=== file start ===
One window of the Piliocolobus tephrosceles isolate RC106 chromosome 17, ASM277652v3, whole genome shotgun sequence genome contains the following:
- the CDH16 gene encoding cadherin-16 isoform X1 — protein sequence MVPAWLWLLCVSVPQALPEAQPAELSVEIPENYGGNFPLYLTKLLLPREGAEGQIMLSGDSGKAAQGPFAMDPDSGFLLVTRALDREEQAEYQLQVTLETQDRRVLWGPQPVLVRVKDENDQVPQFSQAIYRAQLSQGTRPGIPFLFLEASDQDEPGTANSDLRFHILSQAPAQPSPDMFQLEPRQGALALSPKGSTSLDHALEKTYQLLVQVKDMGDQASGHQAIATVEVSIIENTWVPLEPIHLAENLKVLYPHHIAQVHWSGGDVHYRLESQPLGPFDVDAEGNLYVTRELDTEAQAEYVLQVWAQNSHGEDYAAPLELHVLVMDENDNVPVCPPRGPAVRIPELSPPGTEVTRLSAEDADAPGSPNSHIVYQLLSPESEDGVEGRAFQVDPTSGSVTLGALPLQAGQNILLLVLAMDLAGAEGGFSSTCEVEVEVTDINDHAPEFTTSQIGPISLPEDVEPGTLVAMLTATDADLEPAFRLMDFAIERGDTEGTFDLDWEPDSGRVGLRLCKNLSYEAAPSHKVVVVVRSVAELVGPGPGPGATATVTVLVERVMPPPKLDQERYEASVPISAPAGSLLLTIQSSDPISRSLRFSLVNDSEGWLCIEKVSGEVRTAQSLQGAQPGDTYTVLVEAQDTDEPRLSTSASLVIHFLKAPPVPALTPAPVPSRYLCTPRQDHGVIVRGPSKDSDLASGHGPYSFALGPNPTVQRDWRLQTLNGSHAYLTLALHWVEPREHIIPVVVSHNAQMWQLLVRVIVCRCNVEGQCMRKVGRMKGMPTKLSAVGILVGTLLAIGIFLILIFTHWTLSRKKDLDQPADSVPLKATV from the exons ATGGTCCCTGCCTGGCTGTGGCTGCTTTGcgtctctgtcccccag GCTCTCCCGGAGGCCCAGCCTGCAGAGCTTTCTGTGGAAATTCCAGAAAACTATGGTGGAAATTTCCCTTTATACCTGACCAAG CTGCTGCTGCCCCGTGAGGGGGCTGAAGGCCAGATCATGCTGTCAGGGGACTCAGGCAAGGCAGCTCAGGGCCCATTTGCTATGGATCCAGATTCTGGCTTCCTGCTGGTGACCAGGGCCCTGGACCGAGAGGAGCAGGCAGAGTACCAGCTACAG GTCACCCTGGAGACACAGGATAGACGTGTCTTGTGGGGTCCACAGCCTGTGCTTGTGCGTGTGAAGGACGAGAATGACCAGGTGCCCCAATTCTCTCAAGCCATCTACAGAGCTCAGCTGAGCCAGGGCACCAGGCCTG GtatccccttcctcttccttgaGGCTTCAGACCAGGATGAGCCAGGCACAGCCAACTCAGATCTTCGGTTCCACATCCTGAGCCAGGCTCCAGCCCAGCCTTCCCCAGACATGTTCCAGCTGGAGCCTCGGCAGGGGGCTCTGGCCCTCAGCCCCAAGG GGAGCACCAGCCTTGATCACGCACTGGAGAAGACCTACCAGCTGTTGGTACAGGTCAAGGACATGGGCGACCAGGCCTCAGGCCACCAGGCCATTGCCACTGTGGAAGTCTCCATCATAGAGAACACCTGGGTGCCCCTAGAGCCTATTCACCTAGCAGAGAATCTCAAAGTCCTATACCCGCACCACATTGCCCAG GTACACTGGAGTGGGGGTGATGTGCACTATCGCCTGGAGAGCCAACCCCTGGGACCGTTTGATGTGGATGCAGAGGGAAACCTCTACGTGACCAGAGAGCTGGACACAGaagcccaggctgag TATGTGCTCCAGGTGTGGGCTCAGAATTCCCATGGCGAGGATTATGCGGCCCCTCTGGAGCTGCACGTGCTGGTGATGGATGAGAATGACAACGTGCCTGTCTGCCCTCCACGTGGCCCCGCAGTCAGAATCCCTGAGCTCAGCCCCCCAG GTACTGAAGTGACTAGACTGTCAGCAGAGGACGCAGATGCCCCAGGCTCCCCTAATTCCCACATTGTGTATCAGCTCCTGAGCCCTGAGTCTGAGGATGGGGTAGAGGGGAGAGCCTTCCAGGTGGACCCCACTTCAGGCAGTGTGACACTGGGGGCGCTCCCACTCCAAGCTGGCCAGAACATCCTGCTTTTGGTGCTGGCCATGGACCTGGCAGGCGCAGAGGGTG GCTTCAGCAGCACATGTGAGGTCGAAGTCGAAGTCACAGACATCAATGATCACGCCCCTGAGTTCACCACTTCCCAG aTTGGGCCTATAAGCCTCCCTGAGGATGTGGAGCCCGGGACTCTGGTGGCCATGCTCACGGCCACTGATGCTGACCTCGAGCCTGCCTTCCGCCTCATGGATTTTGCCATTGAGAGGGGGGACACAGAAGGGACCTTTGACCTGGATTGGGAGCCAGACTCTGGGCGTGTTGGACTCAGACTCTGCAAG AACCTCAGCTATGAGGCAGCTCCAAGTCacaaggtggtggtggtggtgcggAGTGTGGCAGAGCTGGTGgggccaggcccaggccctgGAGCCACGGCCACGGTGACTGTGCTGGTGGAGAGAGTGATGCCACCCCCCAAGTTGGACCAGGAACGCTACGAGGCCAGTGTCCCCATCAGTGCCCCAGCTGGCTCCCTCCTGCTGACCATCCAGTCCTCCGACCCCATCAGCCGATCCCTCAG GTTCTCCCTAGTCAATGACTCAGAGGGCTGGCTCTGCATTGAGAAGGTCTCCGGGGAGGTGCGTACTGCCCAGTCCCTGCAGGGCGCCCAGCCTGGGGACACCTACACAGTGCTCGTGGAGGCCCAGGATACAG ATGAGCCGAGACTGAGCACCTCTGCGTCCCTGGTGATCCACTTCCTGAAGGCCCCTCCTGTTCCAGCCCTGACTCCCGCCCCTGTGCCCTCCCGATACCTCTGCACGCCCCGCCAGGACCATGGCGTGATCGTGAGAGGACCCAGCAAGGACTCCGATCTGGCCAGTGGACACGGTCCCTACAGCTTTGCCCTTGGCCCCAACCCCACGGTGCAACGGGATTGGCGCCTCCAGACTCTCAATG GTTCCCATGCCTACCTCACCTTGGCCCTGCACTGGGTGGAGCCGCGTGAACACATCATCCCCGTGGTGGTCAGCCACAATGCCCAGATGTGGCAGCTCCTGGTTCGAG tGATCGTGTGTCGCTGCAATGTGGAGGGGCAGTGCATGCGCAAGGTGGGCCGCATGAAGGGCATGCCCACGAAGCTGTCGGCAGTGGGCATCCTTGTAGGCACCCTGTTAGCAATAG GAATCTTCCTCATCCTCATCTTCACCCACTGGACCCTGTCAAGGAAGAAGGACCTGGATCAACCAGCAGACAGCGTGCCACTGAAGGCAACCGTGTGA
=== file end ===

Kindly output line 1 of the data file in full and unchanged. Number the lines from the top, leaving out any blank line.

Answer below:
One window of the Piliocolobus tephrosceles isolate RC106 chromosome 17, ASM277652v3, whole genome shotgun sequence genome contains the following: